Court denies halting of Pacquiao-Spence bout


Audie Attar’s attempt to stop Manny Pacquiao from fighting Errol Spence Jr. has been denied.

The official ruling was handed down Friday in Superior Court of California in Orange County, denying Paradigm Sports Management’s effort to obtain a preliminary injunction against Pacquiao that would have halted the Aug. 21 welterweight championship fight in Las Vegas.

“As Senator Pacquiao correctly said after this lawsuit was filed in June, he has an absolute right to participate in the August 21 bout with Errol Spence,” Pacquiao’s lawyer, Dale Kinsella, said. “Today the Court agreed and resoundingly rejected Paradigm’s injunction publicity stunt in a strong and detailed decision. Senator Pacquiao looks forward to his bout with Mr. Spence on August 21.”

Judge Walter Schwarm made a tentative ruling on Thursday, obtained by ESPN through a court records search. Schwarm made the tentative ruling on the basis that the “evidence demonstrates a low probability of prevailing” in regard to two of the accusations: breach of contract and breach of implied covenant of good faith and fair dealing.

Paradigm claimed that Pacquiao’s team brokered the fight with PBC and Spence without Attar’s inclusion, despite holding exclusive rights to negotiate the 42-year-old’s next two fights. Paradigm is also suing to recoup a $3.3 million advance it said Pacquiao received with the understanding those next two fights would be secured by Attar. No tentative ruling has been made in regard to the money.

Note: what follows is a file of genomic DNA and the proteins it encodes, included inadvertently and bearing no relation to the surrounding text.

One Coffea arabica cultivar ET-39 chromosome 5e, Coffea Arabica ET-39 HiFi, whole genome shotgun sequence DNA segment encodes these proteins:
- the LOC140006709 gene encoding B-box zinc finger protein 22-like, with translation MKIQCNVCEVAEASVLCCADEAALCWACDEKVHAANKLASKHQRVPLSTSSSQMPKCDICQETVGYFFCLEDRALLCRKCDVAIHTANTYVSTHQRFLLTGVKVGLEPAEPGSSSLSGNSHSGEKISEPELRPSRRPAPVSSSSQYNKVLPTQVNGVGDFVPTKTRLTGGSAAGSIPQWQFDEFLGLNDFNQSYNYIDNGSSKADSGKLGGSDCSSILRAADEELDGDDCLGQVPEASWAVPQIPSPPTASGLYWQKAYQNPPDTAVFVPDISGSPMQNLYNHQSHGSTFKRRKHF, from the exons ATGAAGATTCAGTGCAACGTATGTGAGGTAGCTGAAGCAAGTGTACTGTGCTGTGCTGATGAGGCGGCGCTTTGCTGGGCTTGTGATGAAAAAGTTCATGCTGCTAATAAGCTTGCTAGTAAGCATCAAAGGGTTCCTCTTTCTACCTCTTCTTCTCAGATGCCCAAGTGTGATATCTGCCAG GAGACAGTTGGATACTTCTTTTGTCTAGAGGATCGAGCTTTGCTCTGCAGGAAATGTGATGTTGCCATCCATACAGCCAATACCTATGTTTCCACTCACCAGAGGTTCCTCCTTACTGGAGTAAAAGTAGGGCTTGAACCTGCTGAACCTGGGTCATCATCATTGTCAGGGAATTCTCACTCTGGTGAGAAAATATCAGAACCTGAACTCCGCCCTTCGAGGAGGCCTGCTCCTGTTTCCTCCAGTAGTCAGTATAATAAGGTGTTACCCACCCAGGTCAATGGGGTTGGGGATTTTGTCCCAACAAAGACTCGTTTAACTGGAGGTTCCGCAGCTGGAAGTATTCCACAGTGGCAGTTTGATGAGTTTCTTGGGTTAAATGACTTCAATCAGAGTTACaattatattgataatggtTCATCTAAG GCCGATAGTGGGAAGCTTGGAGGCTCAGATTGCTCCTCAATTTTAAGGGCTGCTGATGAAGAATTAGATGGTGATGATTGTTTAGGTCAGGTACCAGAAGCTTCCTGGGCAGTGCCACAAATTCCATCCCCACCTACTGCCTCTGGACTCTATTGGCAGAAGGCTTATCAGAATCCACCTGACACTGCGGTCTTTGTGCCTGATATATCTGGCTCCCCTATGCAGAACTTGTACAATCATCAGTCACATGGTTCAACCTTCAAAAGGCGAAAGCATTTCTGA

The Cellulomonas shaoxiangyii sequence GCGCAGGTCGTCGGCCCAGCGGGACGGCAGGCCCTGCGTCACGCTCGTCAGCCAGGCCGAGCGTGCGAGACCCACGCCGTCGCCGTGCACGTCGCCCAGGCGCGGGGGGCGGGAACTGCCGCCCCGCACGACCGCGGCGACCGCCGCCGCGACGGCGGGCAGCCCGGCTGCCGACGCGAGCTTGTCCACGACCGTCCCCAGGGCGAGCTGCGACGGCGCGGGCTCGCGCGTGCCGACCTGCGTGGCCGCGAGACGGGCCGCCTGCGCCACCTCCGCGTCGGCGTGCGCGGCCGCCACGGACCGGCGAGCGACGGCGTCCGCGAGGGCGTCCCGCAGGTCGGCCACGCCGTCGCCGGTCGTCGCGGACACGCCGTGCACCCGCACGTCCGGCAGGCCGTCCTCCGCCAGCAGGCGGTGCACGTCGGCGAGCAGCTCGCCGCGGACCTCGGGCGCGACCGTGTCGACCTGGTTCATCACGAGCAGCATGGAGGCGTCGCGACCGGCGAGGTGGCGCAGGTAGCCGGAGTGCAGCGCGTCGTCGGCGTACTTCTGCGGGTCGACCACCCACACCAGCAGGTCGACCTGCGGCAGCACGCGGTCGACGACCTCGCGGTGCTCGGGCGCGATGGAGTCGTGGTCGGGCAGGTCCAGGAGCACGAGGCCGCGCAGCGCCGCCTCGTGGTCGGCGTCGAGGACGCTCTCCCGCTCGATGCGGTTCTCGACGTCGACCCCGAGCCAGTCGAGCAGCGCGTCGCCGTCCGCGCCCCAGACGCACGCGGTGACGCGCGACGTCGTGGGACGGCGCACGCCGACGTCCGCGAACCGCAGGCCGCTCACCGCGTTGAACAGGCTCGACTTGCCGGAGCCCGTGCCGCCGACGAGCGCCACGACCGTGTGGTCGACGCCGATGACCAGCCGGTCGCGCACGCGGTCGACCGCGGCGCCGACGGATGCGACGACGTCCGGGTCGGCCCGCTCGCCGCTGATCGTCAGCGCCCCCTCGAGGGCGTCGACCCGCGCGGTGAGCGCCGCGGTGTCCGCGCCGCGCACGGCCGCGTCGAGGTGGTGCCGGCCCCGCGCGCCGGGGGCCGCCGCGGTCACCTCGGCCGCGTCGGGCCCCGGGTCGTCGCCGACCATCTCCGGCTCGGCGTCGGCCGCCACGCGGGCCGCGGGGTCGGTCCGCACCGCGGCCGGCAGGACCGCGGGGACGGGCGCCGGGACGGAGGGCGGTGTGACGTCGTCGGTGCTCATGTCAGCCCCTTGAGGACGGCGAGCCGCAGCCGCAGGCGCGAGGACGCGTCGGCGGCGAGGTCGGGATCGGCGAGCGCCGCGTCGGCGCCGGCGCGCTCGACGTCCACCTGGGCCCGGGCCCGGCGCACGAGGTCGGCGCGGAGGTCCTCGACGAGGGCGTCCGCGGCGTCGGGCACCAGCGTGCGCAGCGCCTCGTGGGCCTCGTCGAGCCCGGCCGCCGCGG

“I would have preferred the tentative decision be favorable to us, but I live to fight another day,” Attar’s attorney, longtime boxing lawyer Judd Burstein, told ESPN.

Pacquiao, boxing’s only eight-division champion, signed with Attar’s Paradigm Sports Management last year in the hopes of securing a long-discussed boxing match with UFC superstar Conor McGregor, who is managed by Paradigm. (Attar also represents UFC champion Israel Adesanya.)

The fight between Pacquiao and McGregor was being planned for this summer in Dubai, UAE, before McGregor was knocked out by Dustin Poirier in January. Instead, Pacquiao signed to fight Spence in a PBC on Fox PPV at T-Mobile Arena. Spence, the unified 147-pound champion, is ESPN’s No. 4 pound-for-pound boxer. His fight with Pacquiao is the biggest of 2021 thus far.

“Paradigm Sports’ lawsuit against me has no merit,” Pacquiao (62-7-2, 39 KOs) said in a prepared statement in late June. “I have an absolute right under the agreement with Paradigm to engage in the upcoming bout with Errol Spence. If this frivolous lawsuit continues, I will be proven correct in court.”

Pacquiao is a senator in the Philippines, where he still resides, and he is gearing up for a potential presidential run in May against incumbent Rodrigo Duterte. The bout against Spence could be the final of Pacquiao’s legendary career, a run that includes wins over Oscar De La Hoya, Miguel Cotto, Antonio Margarito, Marco Antonio Barrera, Juan Manuel Marquez and Erik Morales. Pacquiao’s loss to Floyd Mayweather in 2015 remains the highest-grossing fight of all time.

“Pacman” hasn’t competed since a July 2019 decision victory over Keith Thurman, Pacquiao’s second fight with PBC.

Pacquiao, ESPN’s No. 3 welterweight, has been training in Los Angeles with his longtime trainer, Freddie Roach, in hopes of once again reaching the pinnacle of the sport.

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